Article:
When to Play the Songs
Try playing a song before reading the corresponding section of the textbook. Ask students the following questions:
- What type of person do you think wrote or sung the song?
- Why do you think it was written or sung?
- What event, situation, or feeling is the song describing?
- Based on what you observed in the song, what do you think will occur next in our reading?
Try playing a song after reading the corresponding section of the textbook. Ask students the following questions:
- How does the song relate to what we read in the text book?
- What can you learn from the song that you didn't get from the reading?
- What do you know from the reading that you didn't hear in the song?
Songs as Historical Artifacts
Songs may be examined in a similar manner as any historical artifact might be studied. Discussions questions might include:
Looking at the Song:
- What people, places, and events are mentioned?
- What do you notice about the music (fast, slow, catchy, dull)?
Responding to the Song:
- What are your personal reactions to the lyrics?
- What emotions might this song produce when sung or played?
Thinking about History:
- Why do you think the person/people wrote this song? What clues do you find to suggest this?
- For what audience was the song written?
- Why is the music important to this song?
- What does the song tell you about what life was like during this period in history?
- What more do you want to know and how can you find out?
Language Arts Activities
Most any Language Arts question or activity can be applied to a song lyric as it would be to a standard reading passage. Give these a try:
Design a question that requires students to identify the author's purpose and support it by returning to the text for details and information. (explain, inform, persuade, entertain).
- What does the author mean when he/she writes ___________?
- Why did the author write the song?
- What is the author's purpose in writing this song?
- Would the author agree with this statement? ___________
Similarities/Differences in Text
Design a question that requires students to find similarities and differences in characters, settings, and events presented in various texts.
- How are ____ and _____ alike?
- How is ___________ different from ______?
- How is _______ both similar to and different from _______?
- What is the difference between ____________ and __________?
- How is ________ dissimilar to ___________?
- How did the character change from the beginning of the story until the end?
Compare and Contrast
Design a question that requires students to recognize the use of comparison and contrast in a text. Support your answer with facts and details from the story/article.
- How are _________ and __________ alike?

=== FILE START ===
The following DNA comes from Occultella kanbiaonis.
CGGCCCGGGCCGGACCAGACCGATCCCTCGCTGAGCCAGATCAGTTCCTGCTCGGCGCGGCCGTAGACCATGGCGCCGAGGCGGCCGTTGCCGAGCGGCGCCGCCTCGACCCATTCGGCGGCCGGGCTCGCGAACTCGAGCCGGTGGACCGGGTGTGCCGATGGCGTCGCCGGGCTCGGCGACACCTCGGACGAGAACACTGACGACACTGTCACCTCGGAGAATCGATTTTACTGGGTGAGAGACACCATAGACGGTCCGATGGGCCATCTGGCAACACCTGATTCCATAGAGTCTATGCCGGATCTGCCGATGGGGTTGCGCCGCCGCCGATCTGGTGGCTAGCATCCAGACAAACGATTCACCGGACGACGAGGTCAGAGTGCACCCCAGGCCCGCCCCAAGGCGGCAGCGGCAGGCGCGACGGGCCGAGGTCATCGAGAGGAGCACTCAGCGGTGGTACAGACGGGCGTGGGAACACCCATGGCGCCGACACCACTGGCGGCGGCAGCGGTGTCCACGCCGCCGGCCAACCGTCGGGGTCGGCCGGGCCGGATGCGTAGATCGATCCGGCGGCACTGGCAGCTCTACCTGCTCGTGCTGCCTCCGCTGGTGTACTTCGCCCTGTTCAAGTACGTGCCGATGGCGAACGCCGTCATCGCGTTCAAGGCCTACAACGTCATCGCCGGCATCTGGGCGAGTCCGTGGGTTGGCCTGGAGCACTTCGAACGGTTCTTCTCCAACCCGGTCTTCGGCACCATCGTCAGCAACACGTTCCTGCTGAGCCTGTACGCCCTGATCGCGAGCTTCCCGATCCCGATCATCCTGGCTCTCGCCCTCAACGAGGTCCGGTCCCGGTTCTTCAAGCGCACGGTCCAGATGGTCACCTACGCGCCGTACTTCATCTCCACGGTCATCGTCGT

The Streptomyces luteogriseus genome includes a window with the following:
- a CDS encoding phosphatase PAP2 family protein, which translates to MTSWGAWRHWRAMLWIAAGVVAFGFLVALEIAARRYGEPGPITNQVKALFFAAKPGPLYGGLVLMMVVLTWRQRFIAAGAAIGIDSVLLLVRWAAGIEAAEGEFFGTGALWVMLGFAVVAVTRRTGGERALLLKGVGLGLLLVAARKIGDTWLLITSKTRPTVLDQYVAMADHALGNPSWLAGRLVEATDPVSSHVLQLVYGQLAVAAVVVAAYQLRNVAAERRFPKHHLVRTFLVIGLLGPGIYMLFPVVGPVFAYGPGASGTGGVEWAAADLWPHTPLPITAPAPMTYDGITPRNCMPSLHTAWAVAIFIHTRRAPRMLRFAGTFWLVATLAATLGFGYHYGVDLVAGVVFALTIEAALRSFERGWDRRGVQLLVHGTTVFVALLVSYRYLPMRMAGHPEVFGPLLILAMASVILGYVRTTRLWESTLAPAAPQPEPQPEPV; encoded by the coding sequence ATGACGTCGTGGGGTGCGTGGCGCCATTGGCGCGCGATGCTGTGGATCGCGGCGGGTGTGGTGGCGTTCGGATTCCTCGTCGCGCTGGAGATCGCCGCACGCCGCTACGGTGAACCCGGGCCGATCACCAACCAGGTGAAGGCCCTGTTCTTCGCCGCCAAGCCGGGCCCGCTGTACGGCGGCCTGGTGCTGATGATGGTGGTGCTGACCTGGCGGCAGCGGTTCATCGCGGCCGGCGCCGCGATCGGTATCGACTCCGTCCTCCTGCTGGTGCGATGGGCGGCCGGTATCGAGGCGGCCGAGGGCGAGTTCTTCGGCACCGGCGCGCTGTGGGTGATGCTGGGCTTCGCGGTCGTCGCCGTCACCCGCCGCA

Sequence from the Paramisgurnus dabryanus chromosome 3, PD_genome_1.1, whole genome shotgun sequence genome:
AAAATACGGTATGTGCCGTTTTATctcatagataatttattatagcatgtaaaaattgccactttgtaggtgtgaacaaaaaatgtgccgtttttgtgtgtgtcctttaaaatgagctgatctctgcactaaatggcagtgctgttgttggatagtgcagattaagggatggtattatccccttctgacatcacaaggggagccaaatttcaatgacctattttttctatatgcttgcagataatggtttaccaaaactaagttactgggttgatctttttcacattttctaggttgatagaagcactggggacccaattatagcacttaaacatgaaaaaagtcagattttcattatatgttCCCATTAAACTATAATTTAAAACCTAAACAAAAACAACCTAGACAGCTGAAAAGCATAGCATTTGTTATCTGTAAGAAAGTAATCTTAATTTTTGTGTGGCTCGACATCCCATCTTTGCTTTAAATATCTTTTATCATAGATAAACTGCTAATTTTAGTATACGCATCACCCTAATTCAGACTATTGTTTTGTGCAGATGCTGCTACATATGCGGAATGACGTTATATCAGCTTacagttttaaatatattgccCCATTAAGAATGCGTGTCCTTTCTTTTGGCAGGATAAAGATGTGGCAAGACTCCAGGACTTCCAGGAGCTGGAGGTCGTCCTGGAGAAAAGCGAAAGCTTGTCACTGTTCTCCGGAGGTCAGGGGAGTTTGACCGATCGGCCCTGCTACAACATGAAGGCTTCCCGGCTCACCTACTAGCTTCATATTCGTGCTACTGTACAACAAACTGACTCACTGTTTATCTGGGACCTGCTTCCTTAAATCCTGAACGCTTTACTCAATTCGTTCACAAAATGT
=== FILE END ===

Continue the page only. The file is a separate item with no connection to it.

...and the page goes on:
- How is __________ different from ___________?
- How is ____________ both similar and different from __________?
- What is one difference between ________ and __________?
- How is ____________ dissimilar to _____________?
Multiple Representations of Information
Design a question that requires students to use a variety of reference materials, including multiple representations of information such as maps, charts, captions, and photos to gather information.
- Read/refer to the information in the song (including captions, maps, charts, and footnotes) to answer the question.
Design a question that requires students to identify plot development and/or problem resolution in the story.
- What problem did the character face?
- What happens that causes the character to change from the beginning to the end of the story?
- How is the problem solved in the story?
- What events lead to the resolution of the problem in the story?
Facts and Detail
Design a question for which students must identify relevant facts and details in order to form an answer. Encourage higher order thinking by asking questions which require students to infer.
- Lower level questions: Who? What? Where? When?
- Higher level questions: Why? How?
Cause and Effect
Design a question that requires students to describe the cause or effect of an action or event in fiction, nonfiction, poetry, or drama.
- What caused ________ to ___________?
- What effect did ___________ have on _____________?
- What are the events that caused ______________?
- What might happen if _____________?
- What is the effect of ___________?
- Why does a character take a particular action?
- What were the results of an event or action?
Design a question that requires students to determine the meaning of a word in context, including the use of prefixes, suffixes, root words, multiple meanings, synonyms, antonyms, homonyms, and word relationships.
- Read this sentence from the song. __________
- What does the word _________ mean?
- Choose the word that means the same as __________.
- Choose the word that means the opposite of ___________.
- What two words best describe the word ____________?
- Which two words mean the same/opposite?
Design a question that requires students to find the main idea of the passage. Support answers with details and information from the passage.
- What is the main idea of this song?
- Write a summary of __________.
- Why do you think this song has the title _____________?
- Retell a portion of the story.
- What would be another good title for this song?
Design a question for which students must use sequencing in order to form an answer.
- What happened just before/after __________?
- What happened firs, last, etc?
- What happened between __________ and ___________?
- What is the first step in _____________?
- Retell the events leading up to/following _____________